WASHINGTON - Democrats in Congress, including the party's Senate leader, Harry Reid, have asked the FBI to investigate concerns that the Russian government may be attempting to undermine the U.S. presidential election through cyberattacks that could include tampering with voting results.
"The prospect of a hostile government actively seeking to undermine our free and fair elections represents one of the gravest threats to our democracy since the Cold War," Reid said in a letter to FBI Director James Comey.
Reid's letter, dated Saturday, was obtained by The New York Times and shared on its website Monday.
It was followed Tuesday by a letter from four Democrats asking Comey to assess whether campaign officials working for Republican presidential candidate Donald Trump may be colluding with Russian interests to carry out recent hacks against the Democratic National Committee and Democratic Congressional Campaign Committee in order to "interfere with the U.S. presidential election."
That letter was signed by Representatives Elijah Cummings, John Conyers, Elliot Engel and Bennie Thompson, each of whom serves as the top Democrat on a different congressional committee. Republicans control both the House of Representatives and the Senate.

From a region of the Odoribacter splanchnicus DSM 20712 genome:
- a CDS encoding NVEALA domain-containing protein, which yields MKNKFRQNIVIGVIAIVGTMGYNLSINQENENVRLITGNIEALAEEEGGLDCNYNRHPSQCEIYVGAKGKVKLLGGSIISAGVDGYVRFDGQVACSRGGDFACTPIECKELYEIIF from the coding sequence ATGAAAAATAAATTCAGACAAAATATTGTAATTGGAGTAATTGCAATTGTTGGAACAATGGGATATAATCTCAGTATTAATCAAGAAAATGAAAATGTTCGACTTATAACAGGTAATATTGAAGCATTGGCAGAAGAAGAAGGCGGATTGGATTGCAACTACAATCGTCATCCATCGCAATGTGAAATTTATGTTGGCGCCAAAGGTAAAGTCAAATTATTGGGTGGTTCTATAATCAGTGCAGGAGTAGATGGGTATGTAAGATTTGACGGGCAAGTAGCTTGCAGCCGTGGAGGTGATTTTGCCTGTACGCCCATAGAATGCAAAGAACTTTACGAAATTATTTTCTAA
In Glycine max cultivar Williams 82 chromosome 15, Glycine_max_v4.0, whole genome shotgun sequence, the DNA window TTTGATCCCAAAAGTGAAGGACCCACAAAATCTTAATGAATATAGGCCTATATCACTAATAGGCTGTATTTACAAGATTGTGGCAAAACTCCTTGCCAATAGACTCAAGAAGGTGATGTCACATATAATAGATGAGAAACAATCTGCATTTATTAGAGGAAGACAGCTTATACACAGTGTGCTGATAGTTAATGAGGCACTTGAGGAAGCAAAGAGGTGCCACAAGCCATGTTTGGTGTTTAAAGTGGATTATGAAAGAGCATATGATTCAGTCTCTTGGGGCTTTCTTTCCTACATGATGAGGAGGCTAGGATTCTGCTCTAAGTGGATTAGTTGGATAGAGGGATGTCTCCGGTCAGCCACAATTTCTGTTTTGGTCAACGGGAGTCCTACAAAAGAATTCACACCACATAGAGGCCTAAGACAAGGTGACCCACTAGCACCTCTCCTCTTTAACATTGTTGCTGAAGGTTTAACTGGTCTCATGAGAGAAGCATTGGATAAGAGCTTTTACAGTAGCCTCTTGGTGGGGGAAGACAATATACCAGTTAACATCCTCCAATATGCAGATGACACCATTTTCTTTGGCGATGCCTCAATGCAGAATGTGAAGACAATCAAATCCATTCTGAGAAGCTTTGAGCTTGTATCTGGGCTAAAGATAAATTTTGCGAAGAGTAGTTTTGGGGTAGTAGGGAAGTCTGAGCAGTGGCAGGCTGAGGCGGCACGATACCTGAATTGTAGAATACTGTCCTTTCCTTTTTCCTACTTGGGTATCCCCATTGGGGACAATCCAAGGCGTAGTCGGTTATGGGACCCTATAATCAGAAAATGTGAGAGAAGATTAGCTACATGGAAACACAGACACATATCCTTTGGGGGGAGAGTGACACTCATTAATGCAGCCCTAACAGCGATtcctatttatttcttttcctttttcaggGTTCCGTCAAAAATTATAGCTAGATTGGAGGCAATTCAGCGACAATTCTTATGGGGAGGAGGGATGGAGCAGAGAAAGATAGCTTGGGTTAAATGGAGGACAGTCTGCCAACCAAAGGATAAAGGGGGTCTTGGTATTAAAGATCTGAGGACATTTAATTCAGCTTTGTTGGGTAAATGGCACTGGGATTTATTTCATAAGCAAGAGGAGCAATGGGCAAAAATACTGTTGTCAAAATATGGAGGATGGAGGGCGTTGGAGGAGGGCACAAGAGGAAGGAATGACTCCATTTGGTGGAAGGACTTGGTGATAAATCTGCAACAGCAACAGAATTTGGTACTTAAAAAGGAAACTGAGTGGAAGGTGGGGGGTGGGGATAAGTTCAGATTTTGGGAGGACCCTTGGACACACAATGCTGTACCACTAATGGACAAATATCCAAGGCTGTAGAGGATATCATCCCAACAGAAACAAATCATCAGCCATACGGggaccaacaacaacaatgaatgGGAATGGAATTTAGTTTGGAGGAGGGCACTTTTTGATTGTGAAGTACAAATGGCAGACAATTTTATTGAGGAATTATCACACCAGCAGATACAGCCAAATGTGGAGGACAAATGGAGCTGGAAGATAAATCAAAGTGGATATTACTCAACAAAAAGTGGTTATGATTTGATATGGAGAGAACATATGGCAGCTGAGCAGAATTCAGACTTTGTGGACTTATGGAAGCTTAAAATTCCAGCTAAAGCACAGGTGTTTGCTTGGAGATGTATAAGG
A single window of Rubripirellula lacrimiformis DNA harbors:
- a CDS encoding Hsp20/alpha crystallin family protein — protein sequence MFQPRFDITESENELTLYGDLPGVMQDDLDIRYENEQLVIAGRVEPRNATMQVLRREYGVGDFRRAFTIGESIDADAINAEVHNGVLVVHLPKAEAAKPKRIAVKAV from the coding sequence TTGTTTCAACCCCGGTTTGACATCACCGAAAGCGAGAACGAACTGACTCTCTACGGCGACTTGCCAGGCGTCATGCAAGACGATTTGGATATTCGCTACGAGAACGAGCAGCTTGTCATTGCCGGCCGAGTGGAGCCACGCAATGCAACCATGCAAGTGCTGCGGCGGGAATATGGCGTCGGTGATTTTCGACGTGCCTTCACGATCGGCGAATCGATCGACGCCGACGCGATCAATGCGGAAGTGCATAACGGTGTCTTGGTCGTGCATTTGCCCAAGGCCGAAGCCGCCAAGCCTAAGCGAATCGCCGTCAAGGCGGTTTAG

Comey, speaking at a cybersecurity conference Tuesday, declined to give details about what the FBI was probing in connection with the political hacking but indicated the agency was closely watching what foreign countries are doing.
"We take very seriously any effort by any actor, ... especially nation states, that moves beyond the collection of information ... and offers the prospect of an effort to influence the conduct of affairs in our country, whether that is an election or something else," he said.
The two letters followed a spate of hacking attacks targeting U.S. political databases, including some that officials and cybersecurity experts have blamed on hackers working for the Russian government. Kremlin officials have denied that.
The FBI examined breaches in voter registration databases in Illinois and Arizona but did not specify who might have been behind them.
Reid said that the threat of Russian government tampering in the election was "more extensive than widely known and may include the intent to falsify official election results."
He also voiced concerns about possible Russian government efforts to manipulate Trump's campaign ahead of the November 8 election, and to use it as a vehicle to advance the interests of Russian President Vladimir Putin.